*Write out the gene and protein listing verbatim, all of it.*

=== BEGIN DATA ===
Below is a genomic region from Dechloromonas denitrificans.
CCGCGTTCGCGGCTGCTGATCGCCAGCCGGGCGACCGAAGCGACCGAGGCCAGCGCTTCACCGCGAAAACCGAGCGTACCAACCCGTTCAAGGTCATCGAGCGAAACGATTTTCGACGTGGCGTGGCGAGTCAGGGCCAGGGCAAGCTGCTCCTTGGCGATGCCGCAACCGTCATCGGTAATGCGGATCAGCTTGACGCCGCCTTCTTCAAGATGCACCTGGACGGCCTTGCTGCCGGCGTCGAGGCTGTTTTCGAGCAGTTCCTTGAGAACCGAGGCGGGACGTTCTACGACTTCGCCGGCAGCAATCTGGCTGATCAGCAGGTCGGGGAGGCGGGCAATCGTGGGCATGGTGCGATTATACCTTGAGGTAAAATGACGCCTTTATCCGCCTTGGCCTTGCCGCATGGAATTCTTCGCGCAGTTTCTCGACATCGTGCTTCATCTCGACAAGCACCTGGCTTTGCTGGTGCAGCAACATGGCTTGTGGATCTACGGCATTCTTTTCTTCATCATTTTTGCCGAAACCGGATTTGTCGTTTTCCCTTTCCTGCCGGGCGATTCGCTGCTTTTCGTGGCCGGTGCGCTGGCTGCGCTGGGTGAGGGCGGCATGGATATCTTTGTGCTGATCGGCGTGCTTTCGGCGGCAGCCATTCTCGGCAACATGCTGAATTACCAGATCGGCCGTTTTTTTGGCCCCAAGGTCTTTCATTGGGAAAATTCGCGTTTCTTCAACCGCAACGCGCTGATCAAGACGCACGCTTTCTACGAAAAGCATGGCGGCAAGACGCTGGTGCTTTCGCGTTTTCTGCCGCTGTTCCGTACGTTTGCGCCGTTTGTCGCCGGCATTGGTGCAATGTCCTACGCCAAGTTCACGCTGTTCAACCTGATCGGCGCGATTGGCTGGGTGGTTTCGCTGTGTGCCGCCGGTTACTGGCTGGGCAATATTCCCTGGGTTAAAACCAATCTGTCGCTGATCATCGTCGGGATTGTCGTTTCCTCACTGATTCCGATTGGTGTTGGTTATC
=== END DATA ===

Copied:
Below is a genomic region from Dechloromonas denitrificans.
CCGCGTTCGCGGCTGCTGATCGCCAGCCGGGCGACCGAAGCGACCGAGGCCAGCGCTTCACCGCGAAAACCGAGCGTACCAACCCGTTCAAGGTCATCGAGCGAAACGATTTTCGACGTGGCGTGGCGAGTCAGGGCCAGGGCAAGCTGCTCCTTGGCGATGCCGCAACCGTCATCGGTAATGCGGATCAGCTTGACGCCGCCTTCTTCAAGATGCACCTGGACGGCCTTGCTGCCGGCGTCGAGGCTGTTTTCGAGCAGTTCCTTGAGAACCGAGGCGGGACGTTCTACGACTTCGCCGGCAGCAATCTGGCTGATCAGCAGGTCGGGGAGGCGGGCAATCGTGGGCATGGTGCGATTATACCTTGAGGTAAAATGACGCCTTTATCCGCCTTGGCCTTGCCGCATGGAATTCTTCGCGCAGTTTCTCGACATCGTGCTTCATCTCGACAAGCACCTGGCTTTGCTGGTGCAGCAACATGGCTTGTGGATCTACGGCATTCTTTTCTTCATCATTTTTGCCGAAACCGGATTTGTCGTTTTCCCTTTCCTGCCGGGCGATTCGCTGCTTTTCGTGGCCGGTGCGCTGGCTGCGCTGGGTGAGGGCGGCATGGATATCTTTGTGCTGATCGGCGTGCTTTCGGCGGCAGCCATTCTCGGCAACATGCTGAATTACCAGATCGGCCGTTTTTTTGGCCCCAAGGTCTTTCATTGGGAAAATTCGCGTTTCTTCAACCGCAACGCGCTGATCAAGACGCACGCTTTCTACGAAAAGCATGGCGGCAAGACGCTGGTGCTTTCGCGTTTTCTGCCGCTGTTCCGTACGTTTGCGCCGTTTGTCGCCGGCATTGGTGCAATGTCCTACGCCAAGTTCACGCTGTTCAACCTGATCGGCGCGATTGGCTGGGTGGTTTCGCTGTGTGCCGCCGGTTACTGGCTGGGCAATATTCCCTGGGTTAAAACCAATCTGTCGCTGATCATCGTCGGGATTGTCGTTTCCTCACTGATTCCGATTGGTGTTGGTTATC